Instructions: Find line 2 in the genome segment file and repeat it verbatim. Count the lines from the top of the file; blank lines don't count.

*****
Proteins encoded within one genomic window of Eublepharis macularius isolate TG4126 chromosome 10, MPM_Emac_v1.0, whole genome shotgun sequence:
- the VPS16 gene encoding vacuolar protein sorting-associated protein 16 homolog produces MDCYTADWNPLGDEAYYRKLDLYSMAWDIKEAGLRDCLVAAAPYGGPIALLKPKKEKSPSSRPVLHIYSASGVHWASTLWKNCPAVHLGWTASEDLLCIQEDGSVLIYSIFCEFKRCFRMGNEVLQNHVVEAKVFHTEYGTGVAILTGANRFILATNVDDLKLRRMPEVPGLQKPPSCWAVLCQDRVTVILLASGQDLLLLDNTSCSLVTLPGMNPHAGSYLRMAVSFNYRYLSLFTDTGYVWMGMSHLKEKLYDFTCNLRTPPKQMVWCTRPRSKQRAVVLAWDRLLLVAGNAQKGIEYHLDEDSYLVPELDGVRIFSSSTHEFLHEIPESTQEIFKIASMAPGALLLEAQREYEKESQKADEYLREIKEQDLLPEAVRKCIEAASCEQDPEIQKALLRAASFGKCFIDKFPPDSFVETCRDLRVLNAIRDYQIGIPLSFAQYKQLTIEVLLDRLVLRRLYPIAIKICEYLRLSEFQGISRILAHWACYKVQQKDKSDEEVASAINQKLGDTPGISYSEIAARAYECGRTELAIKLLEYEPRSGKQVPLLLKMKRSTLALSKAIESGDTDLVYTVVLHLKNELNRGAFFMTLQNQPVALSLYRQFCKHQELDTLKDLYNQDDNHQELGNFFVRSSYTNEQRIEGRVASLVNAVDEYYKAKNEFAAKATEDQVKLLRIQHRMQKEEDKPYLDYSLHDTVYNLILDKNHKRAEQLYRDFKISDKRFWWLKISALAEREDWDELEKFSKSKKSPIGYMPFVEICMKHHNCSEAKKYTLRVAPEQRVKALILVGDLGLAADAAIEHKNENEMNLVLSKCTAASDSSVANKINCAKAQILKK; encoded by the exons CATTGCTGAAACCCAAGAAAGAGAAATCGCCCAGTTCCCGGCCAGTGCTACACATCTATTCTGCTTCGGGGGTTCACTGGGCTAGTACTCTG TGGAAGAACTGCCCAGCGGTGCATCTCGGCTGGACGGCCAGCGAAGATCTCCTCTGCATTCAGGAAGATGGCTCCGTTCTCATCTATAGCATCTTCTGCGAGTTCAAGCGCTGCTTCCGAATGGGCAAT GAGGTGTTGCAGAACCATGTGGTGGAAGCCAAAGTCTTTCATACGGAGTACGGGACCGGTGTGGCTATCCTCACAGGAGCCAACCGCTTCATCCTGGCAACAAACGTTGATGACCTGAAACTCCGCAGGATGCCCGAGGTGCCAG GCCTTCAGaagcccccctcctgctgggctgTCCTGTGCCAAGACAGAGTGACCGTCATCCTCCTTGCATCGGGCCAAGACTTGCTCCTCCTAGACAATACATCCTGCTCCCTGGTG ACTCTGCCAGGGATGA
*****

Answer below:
- the VPS16 gene encoding vacuolar protein sorting-associated protein 16 homolog produces MDCYTADWNPLGDEAYYRKLDLYSMAWDIKEAGLRDCLVAAAPYGGPIALLKPKKEKSPSSRPVLHIYSASGVHWASTLWKNCPAVHLGWTASEDLLCIQEDGSVLIYSIFCEFKRCFRMGNEVLQNHVVEAKVFHTEYGTGVAILTGANRFILATNVDDLKLRRMPEVPGLQKPPSCWAVLCQDRVTVILLASGQDLLLLDNTSCSLVTLPGMNPHAGSYLRMAVSFNYRYLSLFTDTGYVWMGMSHLKEKLYDFTCNLRTPPKQMVWCTRPRSKQRAVVLAWDRLLLVAGNAQKGIEYHLDEDSYLVPELDGVRIFSSSTHEFLHEIPESTQEIFKIASMAPGALLLEAQREYEKESQKADEYLREIKEQDLLPEAVRKCIEAASCEQDPEIQKALLRAASFGKCFIDKFPPDSFVETCRDLRVLNAIRDYQIGIPLSFAQYKQLTIEVLLDRLVLRRLYPIAIKICEYLRLSEFQGISRILAHWACYKVQQKDKSDEEVASAINQKLGDTPGISYSEIAARAYECGRTELAIKLLEYEPRSGKQVPLLLKMKRSTLALSKAIESGDTDLVYTVVLHLKNELNRGAFFMTLQNQPVALSLYRQFCKHQELDTLKDLYNQDDNHQELGNFFVRSSYTNEQRIEGRVASLVNAVDEYYKAKNEFAAKATEDQVKLLRIQHRMQKEEDKPYLDYSLHDTVYNLILDKNHKRAEQLYRDFKISDKRFWWLKISALAEREDWDELEKFSKSKKSPIGYMPFVEICMKHHNCSEAKKYTLRVAPEQRVKALILVGDLGLAADAAIEHKNENEMNLVLSKCTAASDSSVANKINCAKAQILKK; encoded by the exons CATTGCTGAAACCCAAGAAAGAGAAATCGCCCAGTTCCCGGCCAGTGCTACACATCTATTCTGCTTCGGGGGTTCACTGGGCTAGTACTCTG TGGAAGAACTGCCCAGCGGTGCATCTCGGCTGGACGGCCAGCGAAGATCTCCTCTGCATTCAGGAAGATGGCTCCGTTCTCATCTATAGCATCTTCTGCGAGTTCAAGCGCTGCTTCCGAATGGGCAAT GAGGTGTTGCAGAACCATGTGGTGGAAGCCAAAGTCTTTCATACGGAGTACGGGACCGGTGTGGCTATCCTCACAGGAGCCAACCGCTTCATCCTGGCAACAAACGTTGATGACCTGAAACTCCGCAGGATGCCCGAGGTGCCAG GCCTTCAGaagcccccctcctgctgggctgTCCTGTGCCAAGACAGAGTGACCGTCATCCTCCTTGCATCGGGCCAAGACTTGCTCCTCCTAGACAATACATCCTGCTCCCTGGTG ACTCTGCCAGGGATGA